It must be said, though, that the film get’s it’s most prolonged laugh for one of it’s scripted moments: A scene of bewildering gross-out physical comedy as Borat engages in an impromptu nude fistfight/wrestling-match across a fancy hotel with his surly, overweight producer. The scene is funny enough to draw tears, which have the added advantage of obscuring some (but not all) of what has to be the most unpleasant male nudity put on film in a long time. Other scenes, like the running subplot about Borat’s quest to find Pamela Anderson or a surreal moment involving the live bear that Borat is keeping in his ice cream truck transportation, prove that Cohen and company are as adept at scripted comedy as they are at improvised lunacy.

The comedy is so inspired that it’s generating humor without even trying: Khazakstan, the real Khazakstan, is so enraged by the film (the Khazakstan Borat comes from is a fictionalized place defined by poverty, incest, prostitution and a festival called “The Running of The Jew,” and was filmmed in Romania) and the prospect that people might mistake Mr. Sagdiyev for a real Khazak that they’ve allocated government funds to produce a historical epic to “refute” Borat, and last month even sent their ambassador to the White House in order to conference on improving U.S./Khazak relations in the wake of the film. Guess who crashed the party, or rather stood outside the gates and drew all the media attention.

Amazingly, the film is only playing in 800 theaters… but at the time of this writing the boxoffice numbers are coming in showing that “Borat” defied all analysts predictions and out-performed the assumed juggernaut “Santa Clause 3.” Come Monday morning, all of Hollywood will be abuzz about one thing: A low-budget “niche” spoof about a man with a fake accent asking bystander’s stupid questions is now the number one movie in America. There will be reverberations, a ripple effect, maybe a Best Actor nomination for Cohen (though I betcha Borat will be a presenter either way, just wait) etc. Comedy filmmaking just got it’s biggest refreshment in years.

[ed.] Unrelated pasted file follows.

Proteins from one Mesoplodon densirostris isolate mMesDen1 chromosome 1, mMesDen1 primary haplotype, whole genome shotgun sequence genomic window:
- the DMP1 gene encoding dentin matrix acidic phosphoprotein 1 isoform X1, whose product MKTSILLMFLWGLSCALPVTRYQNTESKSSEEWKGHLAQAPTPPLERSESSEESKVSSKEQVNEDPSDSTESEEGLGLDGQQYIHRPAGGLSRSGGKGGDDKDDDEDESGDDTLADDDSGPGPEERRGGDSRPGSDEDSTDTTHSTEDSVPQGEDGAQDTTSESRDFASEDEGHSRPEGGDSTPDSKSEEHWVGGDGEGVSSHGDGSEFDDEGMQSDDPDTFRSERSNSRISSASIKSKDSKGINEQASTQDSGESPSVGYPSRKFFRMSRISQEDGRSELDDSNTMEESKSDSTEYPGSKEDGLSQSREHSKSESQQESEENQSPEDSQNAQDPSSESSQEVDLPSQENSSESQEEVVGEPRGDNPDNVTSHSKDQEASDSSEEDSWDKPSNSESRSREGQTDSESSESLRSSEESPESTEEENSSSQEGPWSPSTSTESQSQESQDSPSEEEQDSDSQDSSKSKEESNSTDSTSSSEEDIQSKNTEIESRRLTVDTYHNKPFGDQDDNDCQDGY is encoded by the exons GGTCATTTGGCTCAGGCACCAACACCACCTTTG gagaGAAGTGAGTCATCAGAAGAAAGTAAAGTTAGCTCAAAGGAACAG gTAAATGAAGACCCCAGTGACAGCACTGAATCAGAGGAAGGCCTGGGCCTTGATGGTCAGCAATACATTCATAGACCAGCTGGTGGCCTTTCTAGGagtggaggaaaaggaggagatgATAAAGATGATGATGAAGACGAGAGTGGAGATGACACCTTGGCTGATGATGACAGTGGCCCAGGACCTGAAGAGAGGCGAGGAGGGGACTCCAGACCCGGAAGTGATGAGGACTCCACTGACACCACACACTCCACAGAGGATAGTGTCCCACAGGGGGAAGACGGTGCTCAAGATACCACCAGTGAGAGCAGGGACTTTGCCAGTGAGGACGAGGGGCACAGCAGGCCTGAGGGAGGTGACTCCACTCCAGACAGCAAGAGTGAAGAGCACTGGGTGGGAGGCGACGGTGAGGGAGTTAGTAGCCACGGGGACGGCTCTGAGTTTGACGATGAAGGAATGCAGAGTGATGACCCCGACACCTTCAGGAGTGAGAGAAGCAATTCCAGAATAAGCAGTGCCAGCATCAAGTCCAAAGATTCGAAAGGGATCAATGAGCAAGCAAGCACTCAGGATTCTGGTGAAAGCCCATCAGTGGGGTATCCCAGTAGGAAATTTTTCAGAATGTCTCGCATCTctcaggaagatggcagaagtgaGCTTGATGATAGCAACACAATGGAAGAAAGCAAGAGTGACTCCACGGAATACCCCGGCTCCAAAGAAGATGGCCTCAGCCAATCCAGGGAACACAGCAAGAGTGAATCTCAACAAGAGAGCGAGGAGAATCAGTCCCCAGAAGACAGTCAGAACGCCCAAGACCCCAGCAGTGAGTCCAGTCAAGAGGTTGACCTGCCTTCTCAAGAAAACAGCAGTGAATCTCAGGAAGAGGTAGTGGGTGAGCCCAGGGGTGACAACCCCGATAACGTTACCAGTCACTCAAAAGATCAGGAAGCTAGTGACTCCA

Great success!


REVIEW: Flushed Away

This newest feature from the venerable Aardman animation house isn’t quite one for the ages like most of their previous efforts, but that doesn’t mean it’s not great fun in it’s own right. A bit slight, yes, but it finds a good balance of fun somewhere between “Chicken Run’s” earnest pluck and “Wallace & Gromit’s” dry mock-sophistication and settles into it nicely.

The biggest change of note to Aardman fans (or animation buffs in general) is that the famously stop-motion devoted company has opted to dip it’s toe into the CGI pool for this one, apparently a concession to the sheer difficulty of creating a film which takes place almost-entirely in, on or around moving water. Stylistically, though, it’s obvious that great pains have been taken to ensure that the character models and movements replicate the studio’s signature style. Another welcome mainstay, more pronounced than even in “Wallace,” is Aardman’s unabashed affection for the cultural quirks of their native Britain.

Hugh Jackman (late of “The Prestige” and, as the film takes great joy in reminding us, “X-Men,”) dons his broadway-honed “rakish fop” hat as the voice of Roddy St. James, the pampered pet rat of a wealthy British family (are rats more popular as pets in England?) Roddy spends his life in, literally, a gilded cage; but when left alone leads a rich fantasy-life amid toys and dolls which seems almost enough to make him forget that he is, well, alone. One home-invasion by boorish sewer rat Sid (Andy “Gollum” Serkis, who just got done giving Jackman a hard time in “The Prestige,”) and botched ejection attempt later, though, and Roddy is hurtling down the toilet drain and into the London sewer system, here imagine as a bustling urban metropolis of cockney, working-class rodents.

So, yes, we’re in “African Queen”/”Romancing the Stone”/”Temple of Doom”/pampered-city-slicker-forced-into-real-world-jungle/ghetto territory once again, though this time with an amusing gender-switch: Roddy as the archetypal Brit aristocrat and tomboyish salvage boat captain Rita (Kate Winslet) as his only hope of navigating the way home, a way that becomes blocked both by Roddy’s own naivete and the larger danger of The Toad, (Sir Ian McKellan, aka “Magneto,” heh!,) the local gangster who’s got a bizzare fetish for all things Royal Family, a beef with Rita and a genocidal scheme in mind for his rodent “inferiors.”

Okay, the plot is formula. You know more-or-less how this is going to play out. You know that Roddy will fall instantly in-love with Rita after watching her perform some great feat of daring, that he’ll come to learn the value of friendship, etc. You can even likely guess the how/why/when of Rita coming around on him, and maybe even what all the random references to World Cup Soccer are building to. But it’s the getting-there that’s fun.

The Aardman wit is as sharp as ever, but what works best here is the excellent “physical” comedy of the characters. Deliriously-funny bits emerge from such odd places as Roddy attempting a song and dance routine for an elderly woman who mistakes him for Tom Jones, or a showstopping sequence involving a frog mime and a camera-phone that must be seen to be believed. Even what seem like tired gags turn out to be gems, like Jean Reno’s supporting turn as Toad’s hitman cousin Le Frog, a running gag which seems to incorporate every single worn-out joke about the French but somehow makes them funny again; and even the obligatory sequence of crotch-hit gags come off fresh and funny.

I had fun with this, very-much reccomended.